After talking to a Hungarian priest that she knew during the war, Mirabelle learns that Romana has died in childbirth. Although Mirabelle initially thinks that all she has to do is to make a formal claim against Romana’s estate, something seems slightly off about everything. So, she begins to investigate….

One of the first things that I will say about this book is that, although it gets off to a bit of a slow start, it’s fairly compelling. Sheridan’s third-person narration is slow-paced enough to allow for descriptions and characterisation, but fast-paced enough to remain interesting. “Brighton Belle” isn’t the kind of book that takes weeks to read, but it also isn’t the kind of lightning-fast thriller novel that you pretty much have to read in one sitting.

In other words, it’s the kind of wonderful book which you can read at your own pace. You can enjoy it in five-minute bursts or, like I did, read half of it within the space of about three hours. Another thing that helps to make “Brighton Belle” more readable is the fact that it’s a reasonable length too. In an age where virtually every novel seems to be a 400+ page doorstopper, it’s good to see a modern novel that is a streamlined 243 pages in length.

The mystery at the heart of “Brighton Belle” is, as you might expect, filled with all sorts of clever twists and turns. Whilst I’m wary about giving anything away, it’s one of those novels where several of the plot twists will initially seem slightly contrived until later in the story, when they begin to make sense. There’s also a well-placed red herring or two too.

However, despite all of the clever plotting, some parts of the ending seem a little bit rushed. Likewise, one part of the story seems more like something from an American detective novel than a British one.

At one point in the story, a character gets away with shooting an unarmed criminal in the back, with barely any questions or repercussions from the police. In an American detective story, this would hardly raise an eyebrow. But, in a story set in Britain, it just seems a little bit unrealistic and out of place (at the very least, there would have been an arrest and probably a trial).

Although I’d initially expected “Brighton Belle” to be more of a “Poirot” style detective story, it’s probably slightly closer to the hardboiled detective genre. Throughout the story, Mirabelle meets an assortment of shady characters and, like any good “film noir” detective, uses various extra-legal methods in her investigation. This is made especially interesting by the fact that Mirabelle isn’t really a typical hardboiled detective character.

In fact, despite working in wartime intelligence, she had little to no experience of fieldwork during the war. So, she often has to rely on information she remembers from military manuals, her instincts and things that she heard from people she worked with. This helps to add an extra element of suspense to the story, since she doesn’t really come across as the kind of experienced detective that is common in the noir genre. But, at the same time, she’s intelligent and tough enough not to come across as being too out of her depth either.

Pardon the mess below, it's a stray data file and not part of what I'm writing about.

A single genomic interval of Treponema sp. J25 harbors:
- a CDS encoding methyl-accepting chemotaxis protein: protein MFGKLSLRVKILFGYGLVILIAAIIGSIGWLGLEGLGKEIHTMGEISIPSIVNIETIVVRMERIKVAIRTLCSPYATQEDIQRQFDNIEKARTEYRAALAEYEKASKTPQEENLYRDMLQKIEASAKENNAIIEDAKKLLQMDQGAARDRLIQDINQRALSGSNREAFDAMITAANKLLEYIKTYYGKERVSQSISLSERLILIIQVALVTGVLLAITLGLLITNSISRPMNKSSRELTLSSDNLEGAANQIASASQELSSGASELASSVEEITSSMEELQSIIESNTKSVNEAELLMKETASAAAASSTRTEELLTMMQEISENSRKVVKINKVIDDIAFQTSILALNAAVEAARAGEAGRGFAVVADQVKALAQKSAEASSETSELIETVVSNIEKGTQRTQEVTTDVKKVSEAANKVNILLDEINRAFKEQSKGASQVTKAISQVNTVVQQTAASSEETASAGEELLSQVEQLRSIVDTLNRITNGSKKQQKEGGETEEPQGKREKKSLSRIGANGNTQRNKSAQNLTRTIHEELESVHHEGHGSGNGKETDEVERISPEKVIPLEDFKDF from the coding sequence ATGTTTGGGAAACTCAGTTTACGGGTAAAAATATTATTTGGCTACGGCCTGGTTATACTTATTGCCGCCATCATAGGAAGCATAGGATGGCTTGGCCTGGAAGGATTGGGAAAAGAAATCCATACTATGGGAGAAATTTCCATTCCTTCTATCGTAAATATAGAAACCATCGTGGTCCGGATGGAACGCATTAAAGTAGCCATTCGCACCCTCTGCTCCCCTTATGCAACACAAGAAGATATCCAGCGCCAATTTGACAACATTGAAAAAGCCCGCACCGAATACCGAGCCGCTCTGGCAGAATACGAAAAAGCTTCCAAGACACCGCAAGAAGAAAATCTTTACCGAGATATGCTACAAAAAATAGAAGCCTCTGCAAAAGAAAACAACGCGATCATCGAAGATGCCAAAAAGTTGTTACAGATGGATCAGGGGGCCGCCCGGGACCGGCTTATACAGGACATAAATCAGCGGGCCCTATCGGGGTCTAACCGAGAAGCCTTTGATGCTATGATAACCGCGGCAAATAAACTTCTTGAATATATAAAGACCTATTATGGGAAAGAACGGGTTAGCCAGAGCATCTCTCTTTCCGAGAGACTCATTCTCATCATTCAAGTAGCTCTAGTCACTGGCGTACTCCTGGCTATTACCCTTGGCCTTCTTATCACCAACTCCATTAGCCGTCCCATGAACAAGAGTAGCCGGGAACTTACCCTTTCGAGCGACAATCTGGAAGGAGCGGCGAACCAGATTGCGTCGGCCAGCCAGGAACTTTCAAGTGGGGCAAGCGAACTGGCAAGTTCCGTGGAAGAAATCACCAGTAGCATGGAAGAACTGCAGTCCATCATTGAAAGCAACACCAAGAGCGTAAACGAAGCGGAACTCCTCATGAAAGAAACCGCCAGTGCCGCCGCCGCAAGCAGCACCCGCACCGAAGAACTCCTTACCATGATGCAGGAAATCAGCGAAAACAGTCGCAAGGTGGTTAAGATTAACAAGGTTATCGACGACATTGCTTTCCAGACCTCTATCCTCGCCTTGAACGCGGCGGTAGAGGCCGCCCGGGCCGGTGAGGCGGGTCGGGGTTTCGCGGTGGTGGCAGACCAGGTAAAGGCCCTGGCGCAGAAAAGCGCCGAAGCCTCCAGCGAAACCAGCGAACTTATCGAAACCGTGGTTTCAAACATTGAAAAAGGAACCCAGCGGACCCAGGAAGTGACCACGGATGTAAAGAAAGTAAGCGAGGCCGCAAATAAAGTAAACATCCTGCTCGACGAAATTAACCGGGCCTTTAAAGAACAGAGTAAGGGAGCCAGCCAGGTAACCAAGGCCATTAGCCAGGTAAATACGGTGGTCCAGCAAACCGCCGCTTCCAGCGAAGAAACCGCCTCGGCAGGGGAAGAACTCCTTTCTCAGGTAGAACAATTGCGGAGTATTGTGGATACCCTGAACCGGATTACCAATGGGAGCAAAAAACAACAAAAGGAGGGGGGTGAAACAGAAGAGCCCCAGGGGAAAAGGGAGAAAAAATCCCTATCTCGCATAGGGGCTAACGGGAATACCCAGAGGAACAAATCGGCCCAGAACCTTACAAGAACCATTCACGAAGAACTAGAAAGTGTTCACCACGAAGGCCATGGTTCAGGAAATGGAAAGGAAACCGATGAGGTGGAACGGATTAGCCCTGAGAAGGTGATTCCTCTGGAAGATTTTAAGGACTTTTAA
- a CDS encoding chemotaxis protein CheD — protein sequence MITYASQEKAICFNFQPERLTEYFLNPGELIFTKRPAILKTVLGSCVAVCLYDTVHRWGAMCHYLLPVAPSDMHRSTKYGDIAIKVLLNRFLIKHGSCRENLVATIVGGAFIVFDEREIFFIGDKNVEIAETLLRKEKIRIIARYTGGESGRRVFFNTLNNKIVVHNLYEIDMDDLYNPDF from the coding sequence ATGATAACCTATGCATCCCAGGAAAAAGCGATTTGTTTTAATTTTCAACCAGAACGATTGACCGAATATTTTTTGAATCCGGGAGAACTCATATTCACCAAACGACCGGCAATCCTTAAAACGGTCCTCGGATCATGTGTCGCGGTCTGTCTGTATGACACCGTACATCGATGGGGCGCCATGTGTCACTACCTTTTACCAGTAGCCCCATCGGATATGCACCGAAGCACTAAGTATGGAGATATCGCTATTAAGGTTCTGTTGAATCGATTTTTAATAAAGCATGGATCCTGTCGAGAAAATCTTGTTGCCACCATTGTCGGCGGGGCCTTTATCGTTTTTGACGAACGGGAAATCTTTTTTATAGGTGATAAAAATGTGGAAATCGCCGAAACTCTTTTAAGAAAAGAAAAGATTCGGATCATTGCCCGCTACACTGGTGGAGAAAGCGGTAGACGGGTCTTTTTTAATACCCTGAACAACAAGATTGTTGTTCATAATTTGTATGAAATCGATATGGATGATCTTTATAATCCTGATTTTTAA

The other characters in this novel are all fairly well-written too. The main villain of the story is chillingly mysterious and, apart from a few intriguing hints, we never get to learn too much background information. The best supporting character is probably Vesta, a clerk in the office across from Mirabelle’s who ends up getting drawn into the mystery too. Although she mostly ends up being Mirabelle’s sidekick, she also becomes the closest thing that Mirabelle has to a friend and there’s also a good amount of contrast between the two characters’ personalities.

One slight problem with this novel is that, although the historical elements of the novel come across very well, I never really got a vivid sense of place. Even though it’s been a few years since I was last there, I’ve visited Brighton more times than I can remember and, yet, when I was reading the book, I found myself imagining the setting as a generic seaside town. This didn’t really affect my enjoyment of the story, but I’d have liked to have seen more descriptions of the narrow lanes, the ornate pier, the coast etc..

All in all, despite my occasional criticisms, “Brighton Belle” is an enjoyable novel. The characters are interesting and the mystery becomes more and more compelling throughout the novel. It’s very readable and short enough that you can read it over a few days or in one 5-6 hour session. If you like the “film noir” genre, or enjoy historical crime drama shows like “Boardwalk Empire” or the old ITV adaptation of “Poirot”, then it’s worth taking a look at this book too.

If I had to give it a rating out of five, it would get a four.